Asheville may never be the same without Asheville Motor Speedway. Race fans from all over the western region will miss the race for a long time to come. Memories made there will last a lifetime. What RiverLink, Robert Gregg, and the City of Asheville did behind closed doors hit the working class community of the greater Asheville area hard. Looking back, it is hard not to see the effort to remove Asheville Motor Speedway as one of the many steps toward the gentrification of West Asheville. Carrier Park is no doubt, a wonderful addition to the West side. The park provides a large multi-use green space on the edge of the warehouse-laden River Arts District, and additional public sports facilities for children all over Asheville, but it left many citizens of Western North Carolina with a bad taste in their mouth. Those involved in the deal blindsided the people who called the track their home and left them with only the ghosts of former races looming at the track on the river.
The Announcers stand looms over the track, empty, ready for the ground-shaking force of late model stock cars to bring it to life once again, a solemn reminder to all who pass by of what used to be. In the meantime, a monument stands near the entrance to the park commemorating racin’ on the river.
[i] Keith Jarrett, “Asheville Motor Speedway was a 40 Year Racing Tradition” Asheville Citizen-Times, September 20, 2010, 1.
[iii] Dean Hensley, When the Thunder Stopped:The History and End of Asheville Motor Speedway, (Alexander, NC: Land Of Sky, 2003) 41.
[iv] Ibid., 2.
[vii] Keith Jarrett, “Legacies of Greatness: National, Local Drivers Competed at Asheville Motor Speedway for 50 Years” Asheville Citizen-Times, September 20, 2010. https://secure.pqarchiver.com/citizen_times/doc/751987404.html?FMT=FT&FMTS=ABS:FT&date=Sep+22,+2010&author=Jarrett,+Keith&pub=Asheville+Citizen+-+Times&edition=&startpage=&desc=Legacies+of+greatness:+National,+local+drivers+competed+at+Asheville+Motor+Speedway+for+50+years, (Accessed 11/16/13).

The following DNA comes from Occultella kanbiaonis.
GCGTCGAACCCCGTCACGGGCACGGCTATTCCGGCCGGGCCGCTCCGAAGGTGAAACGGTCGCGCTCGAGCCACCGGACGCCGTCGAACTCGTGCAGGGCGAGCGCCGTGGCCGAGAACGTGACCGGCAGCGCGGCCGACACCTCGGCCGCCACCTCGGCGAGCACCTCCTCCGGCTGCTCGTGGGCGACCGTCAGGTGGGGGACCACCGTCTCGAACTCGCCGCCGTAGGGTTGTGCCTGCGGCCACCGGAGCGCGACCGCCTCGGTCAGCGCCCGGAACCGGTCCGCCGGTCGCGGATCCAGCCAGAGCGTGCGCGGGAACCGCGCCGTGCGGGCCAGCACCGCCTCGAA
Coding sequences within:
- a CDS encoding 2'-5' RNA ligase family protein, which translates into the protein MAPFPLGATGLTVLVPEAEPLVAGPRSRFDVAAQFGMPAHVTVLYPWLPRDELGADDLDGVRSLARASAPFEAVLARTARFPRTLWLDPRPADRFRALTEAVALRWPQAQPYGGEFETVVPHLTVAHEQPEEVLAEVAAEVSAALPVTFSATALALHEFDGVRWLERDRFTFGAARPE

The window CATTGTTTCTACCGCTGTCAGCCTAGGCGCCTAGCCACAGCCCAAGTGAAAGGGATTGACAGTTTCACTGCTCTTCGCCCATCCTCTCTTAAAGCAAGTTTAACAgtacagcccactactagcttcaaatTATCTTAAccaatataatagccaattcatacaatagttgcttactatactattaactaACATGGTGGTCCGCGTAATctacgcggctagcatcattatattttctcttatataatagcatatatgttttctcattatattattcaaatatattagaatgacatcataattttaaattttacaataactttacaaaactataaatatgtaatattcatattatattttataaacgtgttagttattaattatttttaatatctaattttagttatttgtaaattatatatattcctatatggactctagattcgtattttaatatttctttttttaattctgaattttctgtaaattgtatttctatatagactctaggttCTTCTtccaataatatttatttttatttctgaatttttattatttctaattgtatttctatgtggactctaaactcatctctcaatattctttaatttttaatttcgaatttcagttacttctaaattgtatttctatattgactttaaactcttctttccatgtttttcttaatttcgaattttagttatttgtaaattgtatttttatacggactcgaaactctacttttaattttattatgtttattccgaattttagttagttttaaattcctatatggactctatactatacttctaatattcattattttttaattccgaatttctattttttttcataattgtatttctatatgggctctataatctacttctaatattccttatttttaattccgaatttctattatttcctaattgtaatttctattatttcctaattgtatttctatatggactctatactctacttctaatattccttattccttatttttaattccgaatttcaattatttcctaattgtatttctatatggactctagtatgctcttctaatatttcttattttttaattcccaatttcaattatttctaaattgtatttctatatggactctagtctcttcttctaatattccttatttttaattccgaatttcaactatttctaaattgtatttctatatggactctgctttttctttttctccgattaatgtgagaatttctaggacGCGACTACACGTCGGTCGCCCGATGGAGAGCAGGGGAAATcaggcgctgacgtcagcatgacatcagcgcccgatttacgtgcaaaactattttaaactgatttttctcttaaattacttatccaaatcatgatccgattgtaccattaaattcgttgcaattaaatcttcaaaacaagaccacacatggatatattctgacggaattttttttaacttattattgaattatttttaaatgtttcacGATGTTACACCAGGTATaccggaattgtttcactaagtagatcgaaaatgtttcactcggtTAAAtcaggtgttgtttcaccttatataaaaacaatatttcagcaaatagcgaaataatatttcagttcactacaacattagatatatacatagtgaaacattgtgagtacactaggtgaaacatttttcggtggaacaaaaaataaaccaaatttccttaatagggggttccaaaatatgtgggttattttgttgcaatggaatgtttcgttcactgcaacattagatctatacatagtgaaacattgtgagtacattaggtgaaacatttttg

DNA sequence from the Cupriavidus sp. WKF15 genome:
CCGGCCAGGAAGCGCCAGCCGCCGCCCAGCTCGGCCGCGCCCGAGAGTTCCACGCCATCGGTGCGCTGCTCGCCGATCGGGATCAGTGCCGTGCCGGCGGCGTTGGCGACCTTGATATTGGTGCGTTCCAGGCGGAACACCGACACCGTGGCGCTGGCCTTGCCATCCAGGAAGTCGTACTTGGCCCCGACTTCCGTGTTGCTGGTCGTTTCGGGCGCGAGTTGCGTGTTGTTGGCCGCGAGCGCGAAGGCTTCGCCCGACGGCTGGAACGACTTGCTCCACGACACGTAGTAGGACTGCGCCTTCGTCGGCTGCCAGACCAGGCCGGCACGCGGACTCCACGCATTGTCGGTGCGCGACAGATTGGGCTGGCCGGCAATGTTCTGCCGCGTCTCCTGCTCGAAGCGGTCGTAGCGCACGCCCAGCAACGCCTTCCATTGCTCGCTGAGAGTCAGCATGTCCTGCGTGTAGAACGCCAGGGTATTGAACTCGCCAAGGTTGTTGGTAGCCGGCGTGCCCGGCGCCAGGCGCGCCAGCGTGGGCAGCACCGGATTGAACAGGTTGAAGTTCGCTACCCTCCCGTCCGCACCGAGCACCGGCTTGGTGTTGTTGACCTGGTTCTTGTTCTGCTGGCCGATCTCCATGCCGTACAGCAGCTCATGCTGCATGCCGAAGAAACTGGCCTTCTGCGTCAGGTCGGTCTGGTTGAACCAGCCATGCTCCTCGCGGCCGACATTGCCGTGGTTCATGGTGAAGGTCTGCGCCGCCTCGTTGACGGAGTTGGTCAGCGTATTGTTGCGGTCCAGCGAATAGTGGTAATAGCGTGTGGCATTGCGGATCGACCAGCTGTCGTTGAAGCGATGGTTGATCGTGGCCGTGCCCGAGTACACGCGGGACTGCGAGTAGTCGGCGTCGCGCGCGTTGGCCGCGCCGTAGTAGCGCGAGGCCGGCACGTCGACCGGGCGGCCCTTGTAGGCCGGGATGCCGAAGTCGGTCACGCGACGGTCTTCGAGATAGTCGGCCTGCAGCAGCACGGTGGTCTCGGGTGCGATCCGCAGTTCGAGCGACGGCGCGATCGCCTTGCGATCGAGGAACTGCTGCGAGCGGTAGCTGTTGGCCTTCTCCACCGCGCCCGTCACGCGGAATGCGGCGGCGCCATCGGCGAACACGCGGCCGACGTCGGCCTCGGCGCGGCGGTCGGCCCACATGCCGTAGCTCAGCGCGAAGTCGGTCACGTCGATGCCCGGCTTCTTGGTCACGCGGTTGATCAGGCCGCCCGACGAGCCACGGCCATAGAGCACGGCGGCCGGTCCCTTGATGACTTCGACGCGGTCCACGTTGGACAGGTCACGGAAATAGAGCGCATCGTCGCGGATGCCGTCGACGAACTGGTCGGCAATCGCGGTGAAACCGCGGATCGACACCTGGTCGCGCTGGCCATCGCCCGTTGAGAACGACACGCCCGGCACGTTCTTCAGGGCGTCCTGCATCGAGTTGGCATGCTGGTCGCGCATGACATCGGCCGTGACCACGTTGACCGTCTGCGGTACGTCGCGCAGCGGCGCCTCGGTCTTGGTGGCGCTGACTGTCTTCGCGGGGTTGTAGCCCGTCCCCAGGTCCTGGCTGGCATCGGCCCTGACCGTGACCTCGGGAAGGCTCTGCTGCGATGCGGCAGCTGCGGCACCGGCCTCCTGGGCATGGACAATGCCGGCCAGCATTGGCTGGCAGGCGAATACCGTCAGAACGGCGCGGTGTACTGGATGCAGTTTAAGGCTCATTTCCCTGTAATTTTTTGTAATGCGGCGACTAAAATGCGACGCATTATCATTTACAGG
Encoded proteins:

[ix] Jarrett, “Asheville Motor Speedway Was a 40 Year Racing Tradition,” 3.
[x] Barret, Hamer, Richardson and Tomlin, :Timeline of Events Concerning the Sale of Asheville Motor Speedway” Asheville Citizen-Times September 17, 1999, D.8 https://secure.pqarchiver.com/citizen_times/doc/882300462.html?FMT=FT&FMTS=ABS:FT&type=current&date=Sep+17%2C+1999&author=&pub=Asheville+Citizen+-+Times&desc=TIMELINE+OF+EVENTS+CONCERNING+THE+SALE+OF+ASHEVILLE+MOTOR+SPEEDWAY, (Accessed 11/18/13).
[xv] Hensley, When the Thunder Stopped, 79.
[xvi] Dean Hensley, When the Thunder Stopped:The History and End of Asheville Motor Speedway, (Alexander North Carolina: Land Of Sky, 2003) 79.
[xvii] “Timeline of Events Concerning the Sale of Asheville Motor Speedway”
[xviii] “Timeline of Events Concerning the Sale of Asheville Motor Speedway”
[xix] Dean Hensley, When the Thunder Stopped, 82.
[xx] Jarrett, “Asheville Motor Speedway was a 40 Year Racing Tradition”, 3.
[xxi] Ibid., 74-77.